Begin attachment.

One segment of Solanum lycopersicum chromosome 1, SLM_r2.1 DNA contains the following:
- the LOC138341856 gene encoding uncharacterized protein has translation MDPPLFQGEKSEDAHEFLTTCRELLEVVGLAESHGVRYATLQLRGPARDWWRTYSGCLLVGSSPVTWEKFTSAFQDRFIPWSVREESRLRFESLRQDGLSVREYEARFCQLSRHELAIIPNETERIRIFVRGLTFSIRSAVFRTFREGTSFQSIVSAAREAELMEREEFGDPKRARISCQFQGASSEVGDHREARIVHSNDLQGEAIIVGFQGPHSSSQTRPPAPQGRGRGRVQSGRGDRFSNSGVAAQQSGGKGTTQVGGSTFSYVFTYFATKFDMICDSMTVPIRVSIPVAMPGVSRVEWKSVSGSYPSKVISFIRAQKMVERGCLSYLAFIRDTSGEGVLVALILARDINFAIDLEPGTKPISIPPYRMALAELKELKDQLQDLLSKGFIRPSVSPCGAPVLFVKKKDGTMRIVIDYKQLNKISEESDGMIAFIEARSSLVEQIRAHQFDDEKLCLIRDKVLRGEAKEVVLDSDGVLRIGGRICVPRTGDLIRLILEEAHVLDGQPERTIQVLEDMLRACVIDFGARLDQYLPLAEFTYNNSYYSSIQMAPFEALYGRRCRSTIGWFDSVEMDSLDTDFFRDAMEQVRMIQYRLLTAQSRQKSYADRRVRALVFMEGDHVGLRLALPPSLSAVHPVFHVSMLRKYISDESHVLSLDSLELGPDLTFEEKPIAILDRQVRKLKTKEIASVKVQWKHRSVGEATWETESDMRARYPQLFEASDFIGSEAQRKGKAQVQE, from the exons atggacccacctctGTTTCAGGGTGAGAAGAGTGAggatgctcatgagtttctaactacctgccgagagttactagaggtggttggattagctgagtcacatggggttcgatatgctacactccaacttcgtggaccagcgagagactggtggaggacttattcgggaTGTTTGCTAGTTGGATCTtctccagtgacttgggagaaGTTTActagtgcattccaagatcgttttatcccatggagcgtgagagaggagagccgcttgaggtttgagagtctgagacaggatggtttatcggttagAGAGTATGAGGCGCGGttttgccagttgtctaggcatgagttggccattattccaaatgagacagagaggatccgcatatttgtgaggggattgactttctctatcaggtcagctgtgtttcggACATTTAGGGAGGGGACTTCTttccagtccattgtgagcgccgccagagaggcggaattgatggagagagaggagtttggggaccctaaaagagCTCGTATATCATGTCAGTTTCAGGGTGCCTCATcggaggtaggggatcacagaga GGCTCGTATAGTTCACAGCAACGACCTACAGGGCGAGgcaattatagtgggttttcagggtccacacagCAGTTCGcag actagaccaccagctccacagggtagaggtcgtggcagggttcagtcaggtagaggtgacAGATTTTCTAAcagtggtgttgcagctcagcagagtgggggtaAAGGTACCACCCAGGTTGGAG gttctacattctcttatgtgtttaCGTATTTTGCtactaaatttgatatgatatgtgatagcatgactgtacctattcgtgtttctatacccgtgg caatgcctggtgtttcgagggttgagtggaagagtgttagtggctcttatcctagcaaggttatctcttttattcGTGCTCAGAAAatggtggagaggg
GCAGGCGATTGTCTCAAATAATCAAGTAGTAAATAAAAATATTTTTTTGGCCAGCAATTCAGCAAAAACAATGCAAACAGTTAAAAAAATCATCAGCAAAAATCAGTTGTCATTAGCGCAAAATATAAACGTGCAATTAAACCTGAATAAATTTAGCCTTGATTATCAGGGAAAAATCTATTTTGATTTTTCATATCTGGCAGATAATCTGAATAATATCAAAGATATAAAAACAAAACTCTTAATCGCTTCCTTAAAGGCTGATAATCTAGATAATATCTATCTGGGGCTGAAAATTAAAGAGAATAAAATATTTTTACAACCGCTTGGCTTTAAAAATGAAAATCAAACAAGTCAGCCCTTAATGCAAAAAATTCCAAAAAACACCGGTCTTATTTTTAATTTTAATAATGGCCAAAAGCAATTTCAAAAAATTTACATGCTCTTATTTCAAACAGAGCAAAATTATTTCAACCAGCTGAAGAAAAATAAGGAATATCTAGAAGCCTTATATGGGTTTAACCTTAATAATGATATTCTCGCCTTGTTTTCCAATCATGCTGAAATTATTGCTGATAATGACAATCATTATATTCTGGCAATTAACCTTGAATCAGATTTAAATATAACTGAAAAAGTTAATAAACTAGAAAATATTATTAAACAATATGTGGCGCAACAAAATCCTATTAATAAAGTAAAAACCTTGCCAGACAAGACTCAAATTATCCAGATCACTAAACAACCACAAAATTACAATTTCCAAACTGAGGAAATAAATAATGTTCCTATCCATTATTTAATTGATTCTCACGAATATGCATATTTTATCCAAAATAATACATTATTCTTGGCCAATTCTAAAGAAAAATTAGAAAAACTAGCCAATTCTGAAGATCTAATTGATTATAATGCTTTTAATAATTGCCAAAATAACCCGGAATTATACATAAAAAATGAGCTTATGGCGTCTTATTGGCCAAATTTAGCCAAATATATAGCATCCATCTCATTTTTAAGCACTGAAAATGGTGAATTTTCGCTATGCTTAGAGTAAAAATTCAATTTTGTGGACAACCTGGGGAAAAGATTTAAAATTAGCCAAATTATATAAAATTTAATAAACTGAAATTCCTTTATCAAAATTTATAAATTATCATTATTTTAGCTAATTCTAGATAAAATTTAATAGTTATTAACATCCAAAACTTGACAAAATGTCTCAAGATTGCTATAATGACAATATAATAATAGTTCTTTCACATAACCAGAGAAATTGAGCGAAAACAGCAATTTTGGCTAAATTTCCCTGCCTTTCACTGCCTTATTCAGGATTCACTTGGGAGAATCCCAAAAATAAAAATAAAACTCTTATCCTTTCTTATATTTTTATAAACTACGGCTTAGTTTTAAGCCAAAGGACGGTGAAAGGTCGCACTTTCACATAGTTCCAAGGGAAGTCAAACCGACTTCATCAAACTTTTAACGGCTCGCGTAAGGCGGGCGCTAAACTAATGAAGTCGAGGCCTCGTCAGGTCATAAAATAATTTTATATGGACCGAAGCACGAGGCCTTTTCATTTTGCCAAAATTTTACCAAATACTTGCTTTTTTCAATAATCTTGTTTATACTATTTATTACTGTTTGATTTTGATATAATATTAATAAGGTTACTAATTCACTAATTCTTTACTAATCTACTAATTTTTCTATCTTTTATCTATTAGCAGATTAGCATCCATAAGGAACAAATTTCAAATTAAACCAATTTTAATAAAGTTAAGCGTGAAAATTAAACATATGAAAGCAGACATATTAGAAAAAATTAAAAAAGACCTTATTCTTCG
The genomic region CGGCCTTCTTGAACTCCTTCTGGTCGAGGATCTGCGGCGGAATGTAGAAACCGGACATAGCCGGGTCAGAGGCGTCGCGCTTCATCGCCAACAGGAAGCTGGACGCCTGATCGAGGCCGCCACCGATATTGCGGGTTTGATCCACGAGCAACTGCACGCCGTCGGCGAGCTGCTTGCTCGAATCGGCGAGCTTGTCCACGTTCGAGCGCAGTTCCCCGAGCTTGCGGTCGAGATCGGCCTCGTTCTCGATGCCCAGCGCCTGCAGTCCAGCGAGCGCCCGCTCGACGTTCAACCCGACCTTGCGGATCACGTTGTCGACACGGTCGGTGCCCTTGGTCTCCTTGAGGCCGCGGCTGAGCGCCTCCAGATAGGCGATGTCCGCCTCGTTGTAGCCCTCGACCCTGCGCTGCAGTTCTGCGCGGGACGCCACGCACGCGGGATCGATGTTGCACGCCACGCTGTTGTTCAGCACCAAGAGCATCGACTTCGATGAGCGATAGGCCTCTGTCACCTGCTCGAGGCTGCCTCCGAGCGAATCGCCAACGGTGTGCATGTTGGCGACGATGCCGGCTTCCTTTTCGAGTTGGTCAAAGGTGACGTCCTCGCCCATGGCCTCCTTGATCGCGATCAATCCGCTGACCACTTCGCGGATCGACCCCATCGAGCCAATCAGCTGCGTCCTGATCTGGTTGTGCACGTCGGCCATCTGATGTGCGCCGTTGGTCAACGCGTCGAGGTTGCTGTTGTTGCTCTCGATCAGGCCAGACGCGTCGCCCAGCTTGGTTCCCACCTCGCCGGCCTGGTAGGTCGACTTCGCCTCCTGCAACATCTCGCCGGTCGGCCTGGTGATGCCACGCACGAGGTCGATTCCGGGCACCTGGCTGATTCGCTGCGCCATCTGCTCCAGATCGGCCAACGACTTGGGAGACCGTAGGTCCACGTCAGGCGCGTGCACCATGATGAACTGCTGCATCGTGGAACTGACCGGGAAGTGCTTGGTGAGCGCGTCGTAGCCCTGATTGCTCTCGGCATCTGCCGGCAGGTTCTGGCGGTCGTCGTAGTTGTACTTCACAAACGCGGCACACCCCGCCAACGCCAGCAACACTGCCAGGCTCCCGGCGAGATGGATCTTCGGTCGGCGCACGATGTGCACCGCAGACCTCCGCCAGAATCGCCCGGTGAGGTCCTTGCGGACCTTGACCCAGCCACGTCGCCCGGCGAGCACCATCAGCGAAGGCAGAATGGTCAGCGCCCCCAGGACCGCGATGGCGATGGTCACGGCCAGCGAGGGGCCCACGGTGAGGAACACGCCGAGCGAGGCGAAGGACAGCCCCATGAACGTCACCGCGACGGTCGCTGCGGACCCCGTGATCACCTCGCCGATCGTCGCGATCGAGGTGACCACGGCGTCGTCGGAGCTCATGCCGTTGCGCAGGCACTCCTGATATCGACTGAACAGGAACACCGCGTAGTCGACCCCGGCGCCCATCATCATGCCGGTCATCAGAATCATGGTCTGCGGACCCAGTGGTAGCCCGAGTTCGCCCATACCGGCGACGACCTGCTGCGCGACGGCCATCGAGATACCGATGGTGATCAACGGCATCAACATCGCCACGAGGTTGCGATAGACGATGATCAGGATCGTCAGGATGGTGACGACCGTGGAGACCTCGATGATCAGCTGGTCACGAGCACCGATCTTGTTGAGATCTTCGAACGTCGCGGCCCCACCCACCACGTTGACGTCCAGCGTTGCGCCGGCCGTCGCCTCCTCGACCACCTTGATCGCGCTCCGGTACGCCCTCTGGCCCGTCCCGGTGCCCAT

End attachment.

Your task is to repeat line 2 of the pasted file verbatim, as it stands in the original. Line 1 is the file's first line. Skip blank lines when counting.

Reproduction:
- the LOC138341856 gene encoding uncharacterized protein has translation MDPPLFQGEKSEDAHEFLTTCRELLEVVGLAESHGVRYATLQLRGPARDWWRTYSGCLLVGSSPVTWEKFTSAFQDRFIPWSVREESRLRFESLRQDGLSVREYEARFCQLSRHELAIIPNETERIRIFVRGLTFSIRSAVFRTFREGTSFQSIVSAAREAELMEREEFGDPKRARISCQFQGASSEVGDHREARIVHSNDLQGEAIIVGFQGPHSSSQTRPPAPQGRGRGRVQSGRGDRFSNSGVAAQQSGGKGTTQVGGSTFSYVFTYFATKFDMICDSMTVPIRVSIPVAMPGVSRVEWKSVSGSYPSKVISFIRAQKMVERGCLSYLAFIRDTSGEGVLVALILARDINFAIDLEPGTKPISIPPYRMALAELKELKDQLQDLLSKGFIRPSVSPCGAPVLFVKKKDGTMRIVIDYKQLNKISEESDGMIAFIEARSSLVEQIRAHQFDDEKLCLIRDKVLRGEAKEVVLDSDGVLRIGGRICVPRTGDLIRLILEEAHVLDGQPERTIQVLEDMLRACVIDFGARLDQYLPLAEFTYNNSYYSSIQMAPFEALYGRRCRSTIGWFDSVEMDSLDTDFFRDAMEQVRMIQYRLLTAQSRQKSYADRRVRALVFMEGDHVGLRLALPPSLSAVHPVFHVSMLRKYISDESHVLSLDSLELGPDLTFEEKPIAILDRQVRKLKTKEIASVKVQWKHRSVGEATWETESDMRARYPQLFEASDFIGSEAQRKGKAQVQE, from the exons atggacccacctctGTTTCAGGGTGAGAAGAGTGAggatgctcatgagtttctaactacctgccgagagttactagaggtggttggattagctgagtcacatggggttcgatatgctacactccaacttcgtggaccagcgagagactggtggaggacttattcgggaTGTTTGCTAGTTGGATCTtctccagtgacttgggagaaGTTTActagtgcattccaagatcgttttatcccatggagcgtgagagaggagagccgcttgaggtttgagagtctgagacaggatggtttatcggttagAGAGTATGAGGCGCGGttttgccagttgtctaggcatgagttggccattattccaaatgagacagagaggatccgcatatttgtgaggggattgactttctctatcaggtcagctgtgtttcggACATTTAGGGAGGGGACTTCTttccagtccattgtgagcgccgccagagaggcggaattgatggagagagaggagtttggggaccctaaaagagCTCGTATATCATGTCAGTTTCAGGGTGCCTCATcggaggtaggggatcacagaga GGCTCGTATAGTTCACAGCAACGACCTACAGGGCGAGgcaattatagtgggttttcagggtccacacagCAGTTCGcag actagaccaccagctccacagggtagaggtcgtggcagggttcagtcaggtagaggtgacAGATTTTCTAAcagtggtgttgcagctcagcagagtgggggtaAAGGTACCACCCAGGTTGGAG gttctacattctcttatgtgtttaCGTATTTTGCtactaaatttgatatgatatgtgatagcatgactgtacctattcgtgtttctatacccgtgg caatgcctggtgtttcgagggttgagtggaagagtgttagtggctcttatcctagcaaggttatctcttttattcGTGCTCAGAAAatggtggagaggg